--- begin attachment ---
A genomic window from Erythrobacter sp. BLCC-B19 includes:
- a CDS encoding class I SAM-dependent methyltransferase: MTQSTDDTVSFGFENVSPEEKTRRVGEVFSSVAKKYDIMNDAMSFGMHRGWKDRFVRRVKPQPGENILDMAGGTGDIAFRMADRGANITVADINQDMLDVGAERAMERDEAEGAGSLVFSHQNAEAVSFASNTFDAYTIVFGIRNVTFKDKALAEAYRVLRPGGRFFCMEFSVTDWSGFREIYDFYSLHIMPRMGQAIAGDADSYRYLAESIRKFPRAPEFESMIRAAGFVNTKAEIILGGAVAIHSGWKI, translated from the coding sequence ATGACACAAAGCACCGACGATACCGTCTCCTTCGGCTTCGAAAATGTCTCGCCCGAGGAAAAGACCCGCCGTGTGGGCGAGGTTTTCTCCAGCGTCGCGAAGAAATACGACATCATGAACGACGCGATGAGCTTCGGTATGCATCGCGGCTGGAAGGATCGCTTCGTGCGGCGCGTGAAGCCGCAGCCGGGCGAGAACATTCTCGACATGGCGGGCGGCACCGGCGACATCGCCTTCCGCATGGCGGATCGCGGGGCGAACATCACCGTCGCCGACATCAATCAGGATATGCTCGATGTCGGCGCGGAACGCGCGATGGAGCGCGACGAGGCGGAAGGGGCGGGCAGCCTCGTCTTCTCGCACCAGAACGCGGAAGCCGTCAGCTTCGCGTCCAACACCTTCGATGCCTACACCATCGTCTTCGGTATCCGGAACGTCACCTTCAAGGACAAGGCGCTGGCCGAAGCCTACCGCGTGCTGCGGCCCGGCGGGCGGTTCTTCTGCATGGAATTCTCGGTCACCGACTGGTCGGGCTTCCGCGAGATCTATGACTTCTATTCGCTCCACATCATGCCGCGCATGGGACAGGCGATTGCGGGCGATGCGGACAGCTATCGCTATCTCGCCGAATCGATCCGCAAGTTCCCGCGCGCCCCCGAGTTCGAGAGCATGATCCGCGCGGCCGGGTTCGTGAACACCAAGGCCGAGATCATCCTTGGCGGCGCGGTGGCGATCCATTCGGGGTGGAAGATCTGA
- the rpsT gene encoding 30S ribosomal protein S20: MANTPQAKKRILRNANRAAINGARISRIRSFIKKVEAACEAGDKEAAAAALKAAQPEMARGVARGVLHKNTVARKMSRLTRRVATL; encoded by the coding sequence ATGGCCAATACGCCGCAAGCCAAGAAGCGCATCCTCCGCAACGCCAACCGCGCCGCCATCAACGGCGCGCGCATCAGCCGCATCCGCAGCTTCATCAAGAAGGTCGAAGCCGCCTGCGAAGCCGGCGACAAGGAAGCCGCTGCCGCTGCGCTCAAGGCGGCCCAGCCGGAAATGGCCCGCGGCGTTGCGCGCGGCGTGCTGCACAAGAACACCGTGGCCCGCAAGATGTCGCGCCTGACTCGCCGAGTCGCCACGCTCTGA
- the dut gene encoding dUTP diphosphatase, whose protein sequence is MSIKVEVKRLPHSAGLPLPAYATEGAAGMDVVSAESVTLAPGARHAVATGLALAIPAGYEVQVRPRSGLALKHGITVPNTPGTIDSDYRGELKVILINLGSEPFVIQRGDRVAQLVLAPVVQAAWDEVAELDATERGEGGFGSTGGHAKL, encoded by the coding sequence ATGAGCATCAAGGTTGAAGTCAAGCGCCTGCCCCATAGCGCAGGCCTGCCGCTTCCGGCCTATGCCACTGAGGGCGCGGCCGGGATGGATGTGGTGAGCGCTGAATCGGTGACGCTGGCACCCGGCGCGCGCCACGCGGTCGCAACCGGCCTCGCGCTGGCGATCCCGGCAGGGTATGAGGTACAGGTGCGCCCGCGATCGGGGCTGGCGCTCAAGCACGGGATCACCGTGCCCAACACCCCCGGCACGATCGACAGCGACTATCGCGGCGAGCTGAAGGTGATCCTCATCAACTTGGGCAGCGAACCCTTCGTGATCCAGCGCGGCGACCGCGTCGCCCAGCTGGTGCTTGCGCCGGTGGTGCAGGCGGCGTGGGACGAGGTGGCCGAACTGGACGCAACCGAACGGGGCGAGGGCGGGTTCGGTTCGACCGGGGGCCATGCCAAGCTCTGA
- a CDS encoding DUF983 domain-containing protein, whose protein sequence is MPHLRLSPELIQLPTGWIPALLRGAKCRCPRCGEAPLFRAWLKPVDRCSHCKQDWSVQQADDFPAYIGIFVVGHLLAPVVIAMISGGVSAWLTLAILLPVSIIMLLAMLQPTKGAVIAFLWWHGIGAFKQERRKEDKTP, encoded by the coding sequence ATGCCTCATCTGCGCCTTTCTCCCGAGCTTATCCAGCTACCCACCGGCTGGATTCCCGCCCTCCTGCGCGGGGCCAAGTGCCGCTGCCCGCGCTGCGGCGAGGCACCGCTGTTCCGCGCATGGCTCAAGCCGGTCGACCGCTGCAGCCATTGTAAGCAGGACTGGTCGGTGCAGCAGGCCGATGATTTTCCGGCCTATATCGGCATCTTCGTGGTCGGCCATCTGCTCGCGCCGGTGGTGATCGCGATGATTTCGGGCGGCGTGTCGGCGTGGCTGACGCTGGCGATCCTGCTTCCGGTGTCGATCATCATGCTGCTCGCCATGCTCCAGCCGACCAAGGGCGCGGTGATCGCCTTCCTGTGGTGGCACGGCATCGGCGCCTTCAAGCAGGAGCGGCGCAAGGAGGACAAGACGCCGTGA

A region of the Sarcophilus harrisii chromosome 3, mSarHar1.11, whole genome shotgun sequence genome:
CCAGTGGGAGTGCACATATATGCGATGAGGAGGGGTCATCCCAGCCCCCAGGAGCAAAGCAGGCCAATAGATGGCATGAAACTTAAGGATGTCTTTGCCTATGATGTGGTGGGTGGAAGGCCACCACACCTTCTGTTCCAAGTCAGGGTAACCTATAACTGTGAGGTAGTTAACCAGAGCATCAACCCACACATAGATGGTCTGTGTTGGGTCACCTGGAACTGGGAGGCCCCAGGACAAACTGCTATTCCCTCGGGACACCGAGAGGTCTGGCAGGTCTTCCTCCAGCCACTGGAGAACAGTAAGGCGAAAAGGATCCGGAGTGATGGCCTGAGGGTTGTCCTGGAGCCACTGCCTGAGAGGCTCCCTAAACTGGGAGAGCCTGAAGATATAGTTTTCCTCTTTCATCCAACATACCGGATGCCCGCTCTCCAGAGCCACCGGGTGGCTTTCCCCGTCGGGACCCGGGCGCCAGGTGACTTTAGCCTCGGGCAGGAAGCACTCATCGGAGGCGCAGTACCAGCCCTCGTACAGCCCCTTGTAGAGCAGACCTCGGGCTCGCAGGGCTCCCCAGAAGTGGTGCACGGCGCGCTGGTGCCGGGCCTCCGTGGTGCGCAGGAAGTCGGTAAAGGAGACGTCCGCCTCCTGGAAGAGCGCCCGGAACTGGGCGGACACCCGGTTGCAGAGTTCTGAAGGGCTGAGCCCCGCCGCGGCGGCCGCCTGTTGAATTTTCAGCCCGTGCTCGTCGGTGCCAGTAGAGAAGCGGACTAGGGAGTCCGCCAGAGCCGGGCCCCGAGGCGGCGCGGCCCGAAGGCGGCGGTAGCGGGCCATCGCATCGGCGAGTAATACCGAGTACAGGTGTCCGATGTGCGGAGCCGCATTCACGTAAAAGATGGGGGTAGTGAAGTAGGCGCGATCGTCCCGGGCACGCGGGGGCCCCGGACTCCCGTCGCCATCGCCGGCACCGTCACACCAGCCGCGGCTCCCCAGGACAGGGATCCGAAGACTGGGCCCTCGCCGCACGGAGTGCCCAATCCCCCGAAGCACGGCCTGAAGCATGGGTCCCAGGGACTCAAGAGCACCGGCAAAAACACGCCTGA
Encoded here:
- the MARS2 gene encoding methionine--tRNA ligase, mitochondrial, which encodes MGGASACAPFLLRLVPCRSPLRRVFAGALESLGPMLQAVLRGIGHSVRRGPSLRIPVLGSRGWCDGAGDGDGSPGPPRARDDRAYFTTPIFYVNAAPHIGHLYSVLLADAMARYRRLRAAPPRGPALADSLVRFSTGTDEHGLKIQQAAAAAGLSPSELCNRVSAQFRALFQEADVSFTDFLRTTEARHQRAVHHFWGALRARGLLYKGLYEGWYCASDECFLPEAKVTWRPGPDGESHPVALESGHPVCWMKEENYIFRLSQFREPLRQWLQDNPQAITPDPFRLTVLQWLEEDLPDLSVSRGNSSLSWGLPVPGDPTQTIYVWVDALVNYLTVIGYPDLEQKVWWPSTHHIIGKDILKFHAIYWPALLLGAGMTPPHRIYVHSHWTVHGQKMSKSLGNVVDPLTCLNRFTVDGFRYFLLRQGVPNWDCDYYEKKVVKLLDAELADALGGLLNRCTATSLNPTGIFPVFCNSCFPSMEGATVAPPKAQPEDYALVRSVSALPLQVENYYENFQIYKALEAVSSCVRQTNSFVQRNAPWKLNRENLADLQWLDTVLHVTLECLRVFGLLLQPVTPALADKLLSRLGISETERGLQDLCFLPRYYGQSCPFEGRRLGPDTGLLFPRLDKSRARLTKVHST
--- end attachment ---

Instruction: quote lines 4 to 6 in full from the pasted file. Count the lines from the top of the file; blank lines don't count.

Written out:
- the dut gene encoding dUTP diphosphatase, whose protein sequence is MSIKVEVKRLPHSAGLPLPAYATEGAAGMDVVSAESVTLAPGARHAVATGLALAIPAGYEVQVRPRSGLALKHGITVPNTPGTIDSDYRGELKVILINLGSEPFVIQRGDRVAQLVLAPVVQAAWDEVAELDATERGEGGFGSTGGHAKL, encoded by the coding sequence ATGAGCATCAAGGTTGAAGTCAAGCGCCTGCCCCATAGCGCAGGCCTGCCGCTTCCGGCCTATGCCACTGAGGGCGCGGCCGGGATGGATGTGGTGAGCGCTGAATCGGTGACGCTGGCACCCGGCGCGCGCCACGCGGTCGCAACCGGCCTCGCGCTGGCGATCCCGGCAGGGTATGAGGTACAGGTGCGCCCGCGATCGGGGCTGGCGCTCAAGCACGGGATCACCGTGCCCAACACCCCCGGCACGATCGACAGCGACTATCGCGGCGAGCTGAAGGTGATCCTCATCAACTTGGGCAGCGAACCCTTCGTGATCCAGCGCGGCGACCGCGTCGCCCAGCTGGTGCTTGCGCCGGTGGTGCAGGCGGCGTGGGACGAGGTGGCCGAACTGGACGCAACCGAACGGGGCGAGGGCGGGTTCGGTTCGACCGGGGGCCATGCCAAGCTCTGA
- a CDS encoding DUF983 domain-containing protein, whose protein sequence is MPHLRLSPELIQLPTGWIPALLRGAKCRCPRCGEAPLFRAWLKPVDRCSHCKQDWSVQQADDFPAYIGIFVVGHLLAPVVIAMISGGVSAWLTLAILLPVSIIMLLAMLQPTKGAVIAFLWWHGIGAFKQERRKEDKTP, encoded by the coding sequence ATGCCTCATCTGCGCCTTTCTCCCGAGCTTATCCAGCTACCCACCGGCTGGATTCCCGCCCTCCTGCGCGGGGCCAAGTGCCGCTGCCCGCGCTGCGGCGAGGCACCGCTGTTCCGCGCATGGCTCAAGCCGGTCGACCGCTGCAGCCATTGTAAGCAGGACTGGTCGGTGCAGCAGGCCGATGATTTTCCGGCCTATATCGGCATCTTCGTGGTCGGCCATCTGCTCGCGCCGGTGGTGATCGCGATGATTTCGGGCGGCGTGTCGGCGTGGCTGACGCTGGCGATCCTGCTTCCGGTGTCGATCATCATGCTGCTCGCCATGCTCCAGCCGACCAAGGGCGCGGTGATCGCCTTCCTGTGGTGGCACGGCATCGGCGCCTTCAAGCAGGAGCGGCGCAAGGAGGACAAGACGCCGTGA

A region of the Sarcophilus harrisii chromosome 3, mSarHar1.11, whole genome shotgun sequence genome: